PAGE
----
A Good Report from the Fire Department of Greenville
The annual report of Chief E. V. Donovan, of the fire department of Greenville, Miss., for the year ending April 30, 1917, shows that the department has responded to 169 alarms during the year, of which 55 were box alarms, 110 telephone calls, 4 verbal calls, 4 of the box alarms being false. There were 165 fires, of which 152 originated in wooden buildings, 4 originated in brick buildings, and 9 were other than building fires, an increase of 42 fires over the previous year. There is in service at the present time 2 combination hose wagons with 40-gallon chemical tank, horse drawn; one American-La France type combination and hose motor car; one fourthsize combination city service truck with 50-gallon chemical tank. In reserve 2 hose wagons. Improvements during the year were the installation of private telephones in the fire stations, and the purchase of 1,000 feet of 2 1/2-inch cotton rubber-lined hose, which has proven very satisfactory. There are at the present time 6,400 feet of 2 1/2-inch cotton rubberlined hose in service. The chief recommends that an ordinance be passed by the city council as eatly as possible requiring the use of fire restrictive roofing within the city limits, and thus eliminate wooden shingles. He also recommends that the entire department be motorized and bases this statement on the vast difference in the department since the installation of the motor apparatus, and the splendid manner in which it facilitates the conveyance of the men to the fires. With the motor apparatus the department is in a position to reach fires very rapidly, and by so doing on many occasions extinguish the fires before they have made any headway whatever. The chief then goes on to say: “It is interesting to note the vase difference in the maintenance of the horse-drawn apparatus and the motor apparatus. Hose Co. No. 3 (horse-drawn) answered 102 alarms at a cost of $328.30, whereas Hose Co. No. 1 answered 123 alarms at a cost of $57.33 1/2, of which $23.65 1/2 was for gasoline and oil, and $33.68 was to replace parts due to accident, which is a saving of $27.97 1/2 in favor of the motor car. I would recommend the purchase of a motor runabout equipped with chemical and ladder for the use of the assistant chief.”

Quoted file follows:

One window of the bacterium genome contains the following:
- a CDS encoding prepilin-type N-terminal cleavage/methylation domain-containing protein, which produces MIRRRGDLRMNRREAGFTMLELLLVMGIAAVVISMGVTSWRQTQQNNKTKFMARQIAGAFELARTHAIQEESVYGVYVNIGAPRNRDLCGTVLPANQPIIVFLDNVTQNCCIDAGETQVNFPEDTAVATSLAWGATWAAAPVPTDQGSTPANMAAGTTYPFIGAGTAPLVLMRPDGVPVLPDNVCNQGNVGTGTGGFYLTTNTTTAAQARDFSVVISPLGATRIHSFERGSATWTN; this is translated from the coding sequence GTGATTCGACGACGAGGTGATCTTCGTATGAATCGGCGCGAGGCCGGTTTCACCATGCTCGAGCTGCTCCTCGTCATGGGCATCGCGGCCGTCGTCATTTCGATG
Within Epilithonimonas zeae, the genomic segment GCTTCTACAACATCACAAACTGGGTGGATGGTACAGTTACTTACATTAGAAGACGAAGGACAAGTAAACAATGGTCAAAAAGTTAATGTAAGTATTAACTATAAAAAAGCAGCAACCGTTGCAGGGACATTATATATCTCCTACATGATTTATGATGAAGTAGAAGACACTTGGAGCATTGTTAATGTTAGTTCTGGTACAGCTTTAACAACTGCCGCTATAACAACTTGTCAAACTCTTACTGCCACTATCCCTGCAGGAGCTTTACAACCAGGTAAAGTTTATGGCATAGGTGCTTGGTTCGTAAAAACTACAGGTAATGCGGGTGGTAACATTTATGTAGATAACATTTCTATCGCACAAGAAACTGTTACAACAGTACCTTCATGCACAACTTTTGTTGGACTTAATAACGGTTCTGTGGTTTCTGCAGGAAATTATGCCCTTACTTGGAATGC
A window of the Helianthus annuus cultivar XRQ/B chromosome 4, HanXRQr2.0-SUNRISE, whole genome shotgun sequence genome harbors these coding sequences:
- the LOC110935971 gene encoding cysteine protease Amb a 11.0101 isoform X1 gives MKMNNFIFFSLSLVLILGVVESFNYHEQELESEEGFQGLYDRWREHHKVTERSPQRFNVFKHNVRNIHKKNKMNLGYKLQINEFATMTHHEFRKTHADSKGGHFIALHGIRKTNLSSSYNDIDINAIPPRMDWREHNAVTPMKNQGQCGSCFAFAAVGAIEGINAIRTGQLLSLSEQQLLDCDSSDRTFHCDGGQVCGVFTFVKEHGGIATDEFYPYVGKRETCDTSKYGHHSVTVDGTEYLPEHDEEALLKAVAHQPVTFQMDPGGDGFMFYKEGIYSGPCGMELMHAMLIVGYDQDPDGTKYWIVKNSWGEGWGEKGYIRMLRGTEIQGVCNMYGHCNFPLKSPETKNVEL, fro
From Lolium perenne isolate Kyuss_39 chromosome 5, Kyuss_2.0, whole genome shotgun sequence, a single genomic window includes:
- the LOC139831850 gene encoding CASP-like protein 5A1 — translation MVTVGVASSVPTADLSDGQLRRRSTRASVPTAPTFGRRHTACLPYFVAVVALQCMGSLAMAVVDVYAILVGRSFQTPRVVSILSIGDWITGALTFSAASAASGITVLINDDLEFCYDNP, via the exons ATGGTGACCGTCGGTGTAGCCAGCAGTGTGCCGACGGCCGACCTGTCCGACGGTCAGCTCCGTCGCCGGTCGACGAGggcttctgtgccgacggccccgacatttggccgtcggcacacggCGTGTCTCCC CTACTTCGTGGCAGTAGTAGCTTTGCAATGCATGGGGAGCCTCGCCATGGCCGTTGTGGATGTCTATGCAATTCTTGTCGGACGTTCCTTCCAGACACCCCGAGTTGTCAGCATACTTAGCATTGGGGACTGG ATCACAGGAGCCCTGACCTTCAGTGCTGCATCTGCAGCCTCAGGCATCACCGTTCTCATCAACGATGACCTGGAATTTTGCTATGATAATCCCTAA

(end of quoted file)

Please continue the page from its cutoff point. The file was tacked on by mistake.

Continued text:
Work Done By Department.
How Fires Were Extinguished.
The total number of men in the department at the present time is 18, as follows: One chief, one assistant chief, four captains, four lieutenants, eight hose and ladder men. Total, 18.